This is the module that is used as a frontend to the Perl Compiler.
If you pass the -q option to the module, then the STDOUT
filehandle will be redirected into the variable $O::BEGIN_output
during compilation. This has the effect that any output printed
to STDOUT by BEGIN blocks or used modules will be stored in this
variable rather than printed. Its useful with those backends which
produce output themselves (Deparse, Concise etc), so that
their output is not confused with that generated by the code
The -qq option behaves like -q, except that it also closes
STDERR after deparsing has finished. This suppresses the Syntax OK
message normally produced by perl.
This section is only necessary for those who want to write a
compiler backend module that can be used via this module.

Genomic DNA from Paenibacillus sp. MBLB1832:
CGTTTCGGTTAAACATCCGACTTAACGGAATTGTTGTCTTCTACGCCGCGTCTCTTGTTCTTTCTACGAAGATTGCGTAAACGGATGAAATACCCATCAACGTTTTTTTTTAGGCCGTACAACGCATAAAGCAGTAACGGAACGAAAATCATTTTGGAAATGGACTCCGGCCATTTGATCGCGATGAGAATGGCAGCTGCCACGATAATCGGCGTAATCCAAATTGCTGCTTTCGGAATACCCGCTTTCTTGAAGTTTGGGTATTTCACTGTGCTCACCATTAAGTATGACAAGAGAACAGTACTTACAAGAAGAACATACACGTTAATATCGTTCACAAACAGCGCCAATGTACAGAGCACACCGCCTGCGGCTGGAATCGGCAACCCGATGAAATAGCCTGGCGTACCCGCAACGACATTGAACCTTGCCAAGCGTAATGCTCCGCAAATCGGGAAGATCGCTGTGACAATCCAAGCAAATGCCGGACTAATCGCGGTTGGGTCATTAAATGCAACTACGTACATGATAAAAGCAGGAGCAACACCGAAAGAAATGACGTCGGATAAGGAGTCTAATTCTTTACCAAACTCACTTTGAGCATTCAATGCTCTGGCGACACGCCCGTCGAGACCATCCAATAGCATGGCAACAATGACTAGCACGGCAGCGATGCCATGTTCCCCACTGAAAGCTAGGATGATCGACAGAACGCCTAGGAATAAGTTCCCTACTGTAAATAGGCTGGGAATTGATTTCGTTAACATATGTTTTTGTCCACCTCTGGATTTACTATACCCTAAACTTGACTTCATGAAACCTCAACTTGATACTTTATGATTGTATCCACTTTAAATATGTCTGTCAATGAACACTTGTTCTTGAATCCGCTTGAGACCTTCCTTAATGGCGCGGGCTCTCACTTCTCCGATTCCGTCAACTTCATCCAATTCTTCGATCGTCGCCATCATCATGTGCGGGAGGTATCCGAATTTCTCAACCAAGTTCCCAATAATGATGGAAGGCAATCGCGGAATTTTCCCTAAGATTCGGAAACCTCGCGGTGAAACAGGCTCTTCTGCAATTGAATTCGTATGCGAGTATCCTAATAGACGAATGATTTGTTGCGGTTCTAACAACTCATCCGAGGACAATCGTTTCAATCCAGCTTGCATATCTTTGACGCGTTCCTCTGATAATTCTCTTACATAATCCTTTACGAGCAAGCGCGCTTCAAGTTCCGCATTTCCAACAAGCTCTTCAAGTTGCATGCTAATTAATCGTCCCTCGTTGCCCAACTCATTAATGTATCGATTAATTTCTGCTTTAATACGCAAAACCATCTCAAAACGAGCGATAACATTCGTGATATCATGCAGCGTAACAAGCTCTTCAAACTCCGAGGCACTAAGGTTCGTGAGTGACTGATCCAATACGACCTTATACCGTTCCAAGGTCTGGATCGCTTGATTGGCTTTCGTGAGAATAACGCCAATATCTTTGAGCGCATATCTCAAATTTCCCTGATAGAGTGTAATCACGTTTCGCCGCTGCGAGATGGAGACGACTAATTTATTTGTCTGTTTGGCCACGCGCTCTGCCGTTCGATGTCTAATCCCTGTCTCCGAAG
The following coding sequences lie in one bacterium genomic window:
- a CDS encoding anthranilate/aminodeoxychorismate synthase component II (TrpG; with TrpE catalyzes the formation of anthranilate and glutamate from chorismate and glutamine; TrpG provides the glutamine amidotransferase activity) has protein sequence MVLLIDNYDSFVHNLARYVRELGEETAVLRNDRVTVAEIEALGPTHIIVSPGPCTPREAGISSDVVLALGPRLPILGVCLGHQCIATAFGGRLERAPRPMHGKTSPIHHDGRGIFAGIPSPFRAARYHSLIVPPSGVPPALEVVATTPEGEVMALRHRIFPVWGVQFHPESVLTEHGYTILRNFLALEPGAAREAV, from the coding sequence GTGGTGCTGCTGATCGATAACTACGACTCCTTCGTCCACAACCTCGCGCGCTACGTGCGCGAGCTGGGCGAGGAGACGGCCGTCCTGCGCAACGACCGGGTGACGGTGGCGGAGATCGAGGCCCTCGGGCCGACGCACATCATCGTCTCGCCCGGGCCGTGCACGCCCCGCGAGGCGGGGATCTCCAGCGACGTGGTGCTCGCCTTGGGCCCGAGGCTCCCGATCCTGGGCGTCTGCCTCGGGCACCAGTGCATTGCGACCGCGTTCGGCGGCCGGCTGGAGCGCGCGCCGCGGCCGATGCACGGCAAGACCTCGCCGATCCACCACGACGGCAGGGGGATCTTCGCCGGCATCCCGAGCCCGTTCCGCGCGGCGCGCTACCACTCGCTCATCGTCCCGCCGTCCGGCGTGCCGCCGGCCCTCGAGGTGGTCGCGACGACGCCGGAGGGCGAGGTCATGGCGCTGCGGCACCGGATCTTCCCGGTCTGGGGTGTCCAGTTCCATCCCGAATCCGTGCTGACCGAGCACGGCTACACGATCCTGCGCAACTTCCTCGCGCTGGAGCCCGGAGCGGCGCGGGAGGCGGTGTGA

The command-line mentioned in the SYNOPSIS section corresponds to
the Perl code
use O ("Backend", OPTIONS);
The O::import function loads the appropriate B::Backend module
and calls its compile function, passing it OPTIONS. That function
is expected to return a sub reference which well call CALLBACK. Next,
the compile-only flag is switched on (equivalent to the command-line
option -c) and a CHECK block is registered which calls
CALLBACK. Thus the main Perl program mentioned on the command-line is
read in, parsed and compiled into internal syntax tree form. Since the
-c flag is set, the program does not start running (excepting BEGIN
blocks of course) but the CALLBACK function registered by the compiler
backend is called.
In summary, a compiler backend module should be called B::Foo
for some foo and live in the appropriate directory for that name.
It should define a function called compile. When the user types
perl -MO=Foo,OPTIONS foo.pl
that function is called and is passed those OPTIONS (split on
commas). It should return a sub ref to the main compilation function.
After the users program is loaded and parsed, that returned sub ref
is invoked which can then go ahead and do the compilation, usually by
making use of the B modules functionality.